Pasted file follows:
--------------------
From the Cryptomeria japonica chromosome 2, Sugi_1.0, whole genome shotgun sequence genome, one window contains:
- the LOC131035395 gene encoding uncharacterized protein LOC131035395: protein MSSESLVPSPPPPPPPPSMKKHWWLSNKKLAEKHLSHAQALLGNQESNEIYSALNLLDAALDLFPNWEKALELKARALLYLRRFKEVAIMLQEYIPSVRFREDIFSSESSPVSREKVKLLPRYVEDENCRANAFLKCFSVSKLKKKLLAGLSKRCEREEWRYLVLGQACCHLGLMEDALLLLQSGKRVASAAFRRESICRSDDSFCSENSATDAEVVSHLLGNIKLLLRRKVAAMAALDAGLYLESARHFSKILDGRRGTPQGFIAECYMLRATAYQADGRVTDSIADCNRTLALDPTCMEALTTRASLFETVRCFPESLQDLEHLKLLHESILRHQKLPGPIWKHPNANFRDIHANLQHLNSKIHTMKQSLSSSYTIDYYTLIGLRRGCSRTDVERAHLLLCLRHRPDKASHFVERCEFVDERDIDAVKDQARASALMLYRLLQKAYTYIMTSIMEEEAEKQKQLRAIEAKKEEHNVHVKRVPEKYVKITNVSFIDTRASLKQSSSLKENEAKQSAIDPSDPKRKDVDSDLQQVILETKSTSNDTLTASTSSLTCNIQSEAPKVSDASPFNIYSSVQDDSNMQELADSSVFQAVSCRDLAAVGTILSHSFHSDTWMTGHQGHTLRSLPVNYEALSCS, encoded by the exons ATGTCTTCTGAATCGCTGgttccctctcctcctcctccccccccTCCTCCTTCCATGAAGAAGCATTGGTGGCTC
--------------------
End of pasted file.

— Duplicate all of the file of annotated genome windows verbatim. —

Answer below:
From the Cryptomeria japonica chromosome 2, Sugi_1.0, whole genome shotgun sequence genome, one window contains:
- the LOC131035395 gene encoding uncharacterized protein LOC131035395: protein MSSESLVPSPPPPPPPPSMKKHWWLSNKKLAEKHLSHAQALLGNQESNEIYSALNLLDAALDLFPNWEKALELKARALLYLRRFKEVAIMLQEYIPSVRFREDIFSSESSPVSREKVKLLPRYVEDENCRANAFLKCFSVSKLKKKLLAGLSKRCEREEWRYLVLGQACCHLGLMEDALLLLQSGKRVASAAFRRESICRSDDSFCSENSATDAEVVSHLLGNIKLLLRRKVAAMAALDAGLYLESARHFSKILDGRRGTPQGFIAECYMLRATAYQADGRVTDSIADCNRTLALDPTCMEALTTRASLFETVRCFPESLQDLEHLKLLHESILRHQKLPGPIWKHPNANFRDIHANLQHLNSKIHTMKQSLSSSYTIDYYTLIGLRRGCSRTDVERAHLLLCLRHRPDKASHFVERCEFVDERDIDAVKDQARASALMLYRLLQKAYTYIMTSIMEEEAEKQKQLRAIEAKKEEHNVHVKRVPEKYVKITNVSFIDTRASLKQSSSLKENEAKQSAIDPSDPKRKDVDSDLQQVILETKSTSNDTLTASTSSLTCNIQSEAPKVSDASPFNIYSSVQDDSNMQELADSSVFQAVSCRDLAAVGTILSHSFHSDTWMTGHQGHTLRSLPVNYEALSCS, encoded by the exons ATGTCTTCTGAATCGCTGgttccctctcctcctcctccccccccTCCTCCTTCCATGAAGAAGCATTGGTGGCTC